Banking

Regions eyes bigger role in financing renewables

Even as it remains a committed lender to oil and gas firms, Regions Financial in Birmingham, Ala., is developing an expertise in renewable energy.

While solar lending is still a relatively small business for Regions, its capital markets and corporate banking units are working with clients — even oil and gas firms — to help them invest in renewable projects that could reduce their greenhouse gas emissions. The bank has also provided some financing for renewable energy projects, including funding to develop solar projects in rural areas in its footprint and green bond issuance for a leading utility company.

“We believe that it’s important that the banking industry…participate in financing the transition that will occur to a more climate friendly environment,” CEO John Turner said on the bank’s first-quarter earnings call Friday. “We think that’s a business opportunity.”

Regions Financial has helped fund the development of solar farms in rural areas.

Bloomberg

Many banks, including Regions, have pledged to do their part to help slow the pace of global warming by reducing carbon emissions and working with clients to reduce theirs. Regions, with $147 billion of assets, has also begun to look at the credit risk associated with the shift to a low-carbon economy and plans to release its first climate risk disclosures this summer, Turner said in response to an analyst’s question about the bank’s climate goals.

Environmental, social and governance issues have become increasingly important to the banking industry, especially over the past year, but analysts seldom asked bankers about these subjects on earnings calls. That may be changing, however, particularly as the very biggest banks face greater pressure to align their business activities with climate change mitigation efforts set by the 2016 Paris Agreement.

Regions first established a governance officer position in 2017. Earlier this year, it named Andrew Nix its new governance officer, succeeding Hope Mehlman, who moved to Bank of the West in California. Chief Financial Officer David Turner told American Banker that the company has additionally worked to cut its own energy consumption and has worked with its vendors to improve their own ESG efforts.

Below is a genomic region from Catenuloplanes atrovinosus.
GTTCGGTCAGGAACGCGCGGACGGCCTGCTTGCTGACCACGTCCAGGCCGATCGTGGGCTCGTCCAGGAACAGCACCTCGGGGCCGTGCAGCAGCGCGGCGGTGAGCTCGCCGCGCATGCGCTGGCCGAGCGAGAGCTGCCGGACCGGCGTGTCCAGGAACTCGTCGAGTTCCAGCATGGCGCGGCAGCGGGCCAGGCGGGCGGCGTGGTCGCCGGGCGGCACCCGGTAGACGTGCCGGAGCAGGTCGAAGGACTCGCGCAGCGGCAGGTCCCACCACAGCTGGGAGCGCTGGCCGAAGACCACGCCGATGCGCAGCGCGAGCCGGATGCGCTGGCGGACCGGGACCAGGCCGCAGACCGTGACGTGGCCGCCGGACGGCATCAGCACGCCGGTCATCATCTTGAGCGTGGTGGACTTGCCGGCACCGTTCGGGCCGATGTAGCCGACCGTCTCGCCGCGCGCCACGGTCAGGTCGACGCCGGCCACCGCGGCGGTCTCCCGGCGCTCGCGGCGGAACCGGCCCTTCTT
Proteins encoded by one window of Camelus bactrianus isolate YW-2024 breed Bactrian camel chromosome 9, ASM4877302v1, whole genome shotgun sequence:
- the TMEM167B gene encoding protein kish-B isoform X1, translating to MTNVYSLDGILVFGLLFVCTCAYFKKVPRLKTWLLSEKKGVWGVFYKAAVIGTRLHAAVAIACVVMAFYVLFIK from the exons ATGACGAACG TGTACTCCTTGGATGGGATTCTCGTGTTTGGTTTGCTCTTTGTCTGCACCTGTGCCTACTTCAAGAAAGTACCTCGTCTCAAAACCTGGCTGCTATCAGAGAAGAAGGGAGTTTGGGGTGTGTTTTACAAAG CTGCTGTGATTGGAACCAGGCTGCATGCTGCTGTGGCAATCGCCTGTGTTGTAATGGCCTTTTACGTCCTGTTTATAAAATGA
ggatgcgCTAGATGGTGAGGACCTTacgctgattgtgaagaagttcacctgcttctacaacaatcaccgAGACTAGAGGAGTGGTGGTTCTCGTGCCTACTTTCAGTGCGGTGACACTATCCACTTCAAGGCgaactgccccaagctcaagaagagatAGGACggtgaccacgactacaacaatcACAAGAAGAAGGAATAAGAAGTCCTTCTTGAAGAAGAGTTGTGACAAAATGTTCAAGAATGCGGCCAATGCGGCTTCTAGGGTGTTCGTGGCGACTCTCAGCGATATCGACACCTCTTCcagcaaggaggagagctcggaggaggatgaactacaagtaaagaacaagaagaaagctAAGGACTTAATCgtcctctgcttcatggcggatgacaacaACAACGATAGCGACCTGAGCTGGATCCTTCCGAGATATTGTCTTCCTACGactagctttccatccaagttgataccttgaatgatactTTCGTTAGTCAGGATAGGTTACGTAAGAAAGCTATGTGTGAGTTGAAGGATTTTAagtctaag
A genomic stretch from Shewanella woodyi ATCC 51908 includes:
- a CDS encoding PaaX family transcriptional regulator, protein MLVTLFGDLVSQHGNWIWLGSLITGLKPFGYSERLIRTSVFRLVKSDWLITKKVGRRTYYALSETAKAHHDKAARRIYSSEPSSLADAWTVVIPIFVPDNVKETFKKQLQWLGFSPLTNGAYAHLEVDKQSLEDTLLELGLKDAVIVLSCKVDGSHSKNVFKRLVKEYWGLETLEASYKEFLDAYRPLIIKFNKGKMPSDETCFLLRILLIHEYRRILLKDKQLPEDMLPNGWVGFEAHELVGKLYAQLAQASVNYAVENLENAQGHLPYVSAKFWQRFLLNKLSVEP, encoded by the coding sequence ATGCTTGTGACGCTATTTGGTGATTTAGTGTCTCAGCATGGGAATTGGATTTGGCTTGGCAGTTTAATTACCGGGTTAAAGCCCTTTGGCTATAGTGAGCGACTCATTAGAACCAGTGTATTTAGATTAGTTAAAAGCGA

Turner emphasized that Regions is not walking away from its oil and gas clients and is “not losing sight of the fact that we still have a business to run.” But it makes business sense to integrate ESG into the firm’s operations, he said, particularly since shareholders and policymakers alike are paying more attention to these issues.

“If you’re not talking about ESG, you’ve had your head in the sand somewhere,” he said. “It behooves you to get on board and not treat it as an exercise but treat it as part of how you do business.”

Regions reported net income of $642 million in the first quarter, compared with $162 million in the same quarter last year. The growth was driven largely by large release of loan-loss reserves and strong growth in its fee-based businesses.

Regions recorded a negative provision for credit losses of $142 million, compared with a negative provision of $38 million in the prior quarter and a provision of $373 million in the year-ago quarter.

Net interest income rose 4% on a year-over-year basis to $978 million. The net interest margin narrowed 42 basis points to 3.02%.

Total loans ticked up almost 2% to $84.7 billion, driven by growth in commercial and industrial, investor real estate and residential mortgage lending.

Noninterest income increased 32% to $641 million, driven by growth in capital markets, wealth management, commercial credit and mortgage income. Card and ATM fees also recovered from a pandemic-induced slump, rising almost 10% to $115 million.

Total deposits rose 29% to $123 billion.


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